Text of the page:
Pauline Murray And The Invisible Girls – Untitled
This is, in my opinion, one of the best leftfield albums of all time. Even though it contains some post-punk and synth-pop too. All the rhythms and melodies fall in place and the vocalist Pauline Murray makes it one of the most powerful things I’ve heard recently. One of the most captivating songs on this 80’s album is “European Eyes“, where the moody and lingering baseline throws itself in the way for everything else. It has such a variety of songs that range within all those genres, but this song is certainly the most powerful one. When Pauline starts to wail in the chorus of the song, it makes me want to groove with it. It has such an alternative swing to it, despite being in one of the less alternative genres. A rough edge which smears the rest of the album and shatters glass on its way. But there are some songs that are worthy of contending that one, and I’ll tell you which songs.
The song “Drummer Boy“, is like an abstract ballad. With a lot of interesting percussion and no-wave feeling to it. Accompanied by some repetitiveness, yet some balanced melody. It feels like it’s going to burst in any moment. Her vocals are spreading over the whole sound-scape and making themselves noticeable, even though the song is very modest at heart. Also, the song “When Will We Learn” reminds me of the high-school sweetheart. There’s something naive to it, and it recants the younger years. At least for me, since I get very nostalgic when I hear that song. With a high-pitched singing and I would say that this song is the ultimate contrast to “European Eyes“. The emotional melodies and everything is synchronized to make the best out of it. Whilst the song “Animal Crazy” drives you nuts with the awesome synth-pop melodies. A minimalistic piece of excellence, with arpeggio synths and carefully set baselines making it a mystical song to say the least. It’s also one of those songs that goes after a systematical pattern, and tries to make you dance at every beat it pulls off.
It’s one of those “must-have” records that you need to place in your vinyl-collection. Pauline Murray And The Invisible Girls pull this debutalbum off completely and it’s insane to think otherwise. Getting all you need, all the grooves and all the rhythms you’ve been longing for. Also, Pauline is a great vocalist with loads of potential and she’s made more than this. You should also check out her solo-album titled “Storm Clouds“, which is from 1989. It’s amazing that this particular album is from 1980. So listen through it and try to find a physical copy of it online.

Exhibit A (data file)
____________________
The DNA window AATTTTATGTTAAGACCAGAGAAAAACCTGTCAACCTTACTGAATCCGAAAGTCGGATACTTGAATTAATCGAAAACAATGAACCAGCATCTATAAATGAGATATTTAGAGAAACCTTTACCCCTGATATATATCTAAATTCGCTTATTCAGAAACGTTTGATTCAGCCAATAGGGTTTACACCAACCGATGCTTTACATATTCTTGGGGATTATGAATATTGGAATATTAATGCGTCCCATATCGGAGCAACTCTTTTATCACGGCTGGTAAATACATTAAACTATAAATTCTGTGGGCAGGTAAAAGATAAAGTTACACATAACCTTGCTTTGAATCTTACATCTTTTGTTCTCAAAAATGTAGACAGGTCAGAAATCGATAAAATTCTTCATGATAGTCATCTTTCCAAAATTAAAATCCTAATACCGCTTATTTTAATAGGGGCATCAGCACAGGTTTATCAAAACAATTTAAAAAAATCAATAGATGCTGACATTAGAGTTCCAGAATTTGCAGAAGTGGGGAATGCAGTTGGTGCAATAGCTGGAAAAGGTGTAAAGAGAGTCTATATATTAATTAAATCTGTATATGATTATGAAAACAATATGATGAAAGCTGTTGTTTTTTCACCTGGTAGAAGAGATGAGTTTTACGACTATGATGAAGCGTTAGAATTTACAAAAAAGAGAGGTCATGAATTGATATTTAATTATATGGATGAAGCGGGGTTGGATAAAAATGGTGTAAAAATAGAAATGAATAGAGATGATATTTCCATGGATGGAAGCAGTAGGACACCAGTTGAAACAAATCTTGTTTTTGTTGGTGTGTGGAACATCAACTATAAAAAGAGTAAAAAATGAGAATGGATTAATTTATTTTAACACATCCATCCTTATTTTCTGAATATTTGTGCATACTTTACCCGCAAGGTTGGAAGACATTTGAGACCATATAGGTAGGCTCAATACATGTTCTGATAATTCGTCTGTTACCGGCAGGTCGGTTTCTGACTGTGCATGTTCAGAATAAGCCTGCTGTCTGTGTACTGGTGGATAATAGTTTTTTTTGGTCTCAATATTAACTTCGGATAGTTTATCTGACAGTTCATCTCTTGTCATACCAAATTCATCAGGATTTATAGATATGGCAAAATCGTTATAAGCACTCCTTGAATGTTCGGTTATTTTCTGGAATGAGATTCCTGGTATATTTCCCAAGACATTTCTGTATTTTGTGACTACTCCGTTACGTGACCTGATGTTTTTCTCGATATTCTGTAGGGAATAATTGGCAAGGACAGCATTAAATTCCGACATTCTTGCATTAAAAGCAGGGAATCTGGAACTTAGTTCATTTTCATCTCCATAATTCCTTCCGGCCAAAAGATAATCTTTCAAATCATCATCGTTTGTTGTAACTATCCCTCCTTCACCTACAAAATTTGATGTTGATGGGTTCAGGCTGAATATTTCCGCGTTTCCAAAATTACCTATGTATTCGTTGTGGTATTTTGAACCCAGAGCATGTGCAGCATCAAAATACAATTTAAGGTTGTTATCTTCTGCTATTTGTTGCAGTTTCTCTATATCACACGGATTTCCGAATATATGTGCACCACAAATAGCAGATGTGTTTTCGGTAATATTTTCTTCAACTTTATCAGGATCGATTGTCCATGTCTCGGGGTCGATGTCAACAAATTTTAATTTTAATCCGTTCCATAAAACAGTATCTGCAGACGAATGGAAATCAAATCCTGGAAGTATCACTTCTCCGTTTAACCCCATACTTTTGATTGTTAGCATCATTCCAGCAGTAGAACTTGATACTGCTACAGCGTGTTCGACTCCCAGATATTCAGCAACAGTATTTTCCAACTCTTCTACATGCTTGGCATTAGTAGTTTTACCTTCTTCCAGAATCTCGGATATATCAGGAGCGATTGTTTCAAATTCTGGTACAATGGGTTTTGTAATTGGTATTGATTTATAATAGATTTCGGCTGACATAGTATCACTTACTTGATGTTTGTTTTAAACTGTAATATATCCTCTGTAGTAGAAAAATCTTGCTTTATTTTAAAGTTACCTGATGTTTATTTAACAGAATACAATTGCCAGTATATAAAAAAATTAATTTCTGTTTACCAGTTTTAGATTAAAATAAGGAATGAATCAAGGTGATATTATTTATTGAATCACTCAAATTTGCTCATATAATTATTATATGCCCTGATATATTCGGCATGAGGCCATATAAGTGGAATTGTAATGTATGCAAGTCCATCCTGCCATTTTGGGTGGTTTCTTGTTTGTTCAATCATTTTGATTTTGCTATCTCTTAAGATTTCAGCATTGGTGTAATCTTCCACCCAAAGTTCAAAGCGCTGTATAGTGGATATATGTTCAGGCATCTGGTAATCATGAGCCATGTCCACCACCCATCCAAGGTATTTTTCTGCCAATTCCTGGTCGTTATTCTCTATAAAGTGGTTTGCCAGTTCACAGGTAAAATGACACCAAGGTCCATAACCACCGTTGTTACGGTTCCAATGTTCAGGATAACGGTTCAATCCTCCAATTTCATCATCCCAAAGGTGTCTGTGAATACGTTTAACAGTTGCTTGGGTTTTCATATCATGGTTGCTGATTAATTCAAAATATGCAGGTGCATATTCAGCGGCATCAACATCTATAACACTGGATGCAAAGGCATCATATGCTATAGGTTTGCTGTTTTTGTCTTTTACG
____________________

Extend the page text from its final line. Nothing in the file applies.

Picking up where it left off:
Black Box – Fetish #1
Time for some Australian crossover. Another one of those obscure 80’s acts, this release is actually from 1989 to be precise. I downloaded the album from an obscure blog somewhere and got the taste for it directly. Since they only released one single, there’s not much to compare with to be honest. But they’ve got some saxophone groove going on and some general post-punk with noticeable goth rock as a stable ground. I’m a sucker for these more obscure acts that sometimes develop into something really good, but mostly just become a boring blob of re-cycled musical cliches. What’s great about Australia back in those days, were that they seemed to have a lot of unrecognized acts that employed quite an extraordinary field of expertise and a slight touch of ingeniousness, when it came to being experimental within genres like post-punk and goth. I hadn’t really explored the Australian sound of post-punk and goth when I got into it, I just stayed within the normal barriers of recommendations when it came to goth in general and post-punk, peculiarly.